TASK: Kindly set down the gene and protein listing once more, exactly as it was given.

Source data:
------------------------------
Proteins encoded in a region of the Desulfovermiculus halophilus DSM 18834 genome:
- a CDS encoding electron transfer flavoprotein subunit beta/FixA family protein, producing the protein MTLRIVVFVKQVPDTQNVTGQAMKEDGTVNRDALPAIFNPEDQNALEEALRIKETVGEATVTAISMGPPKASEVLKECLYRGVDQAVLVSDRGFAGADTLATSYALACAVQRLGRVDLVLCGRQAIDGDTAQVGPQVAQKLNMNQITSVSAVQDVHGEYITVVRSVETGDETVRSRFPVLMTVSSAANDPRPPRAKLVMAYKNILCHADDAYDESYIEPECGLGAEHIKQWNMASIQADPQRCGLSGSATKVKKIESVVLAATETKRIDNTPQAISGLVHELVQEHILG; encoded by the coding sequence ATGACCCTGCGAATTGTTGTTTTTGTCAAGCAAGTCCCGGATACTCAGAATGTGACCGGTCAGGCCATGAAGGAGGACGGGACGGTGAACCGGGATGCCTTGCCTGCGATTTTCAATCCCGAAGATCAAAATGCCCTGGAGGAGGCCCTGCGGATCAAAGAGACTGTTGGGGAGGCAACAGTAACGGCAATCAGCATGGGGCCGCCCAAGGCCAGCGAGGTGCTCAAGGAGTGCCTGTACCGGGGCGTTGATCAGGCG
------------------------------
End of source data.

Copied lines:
Proteins encoded in a region of the Desulfovermiculus halophilus DSM 18834 genome:
- a CDS encoding electron transfer flavoprotein subunit beta/FixA family protein, producing the protein MTLRIVVFVKQVPDTQNVTGQAMKEDGTVNRDALPAIFNPEDQNALEEALRIKETVGEATVTAISMGPPKASEVLKECLYRGVDQAVLVSDRGFAGADTLATSYALACAVQRLGRVDLVLCGRQAIDGDTAQVGPQVAQKLNMNQITSVSAVQDVHGEYITVVRSVETGDETVRSRFPVLMTVSSAANDPRPPRAKLVMAYKNILCHADDAYDESYIEPECGLGAEHIKQWNMASIQADPQRCGLSGSATKVKKIESVVLAATETKRIDNTPQAISGLVHELVQEHILG; encoded by the coding sequence ATGACCCTGCGAATTGTTGTTTTTGTCAAGCAAGTCCCGGATACTCAGAATGTGACCGGTCAGGCCATGAAGGAGGACGGGACGGTGAACCGGGATGCCTTGCCTGCGATTTTCAATCCCGAAGATCAAAATGCCCTGGAGGAGGCCCTGCGGATCAAAGAGACTGTTGGGGAGGCAACAGTAACGGCAATCAGCATGGGGCCGCCCAAGGCCAGCGAGGTGCTCAAGGAGTGCCTGTACCGGGGCGTTGATCAGGCG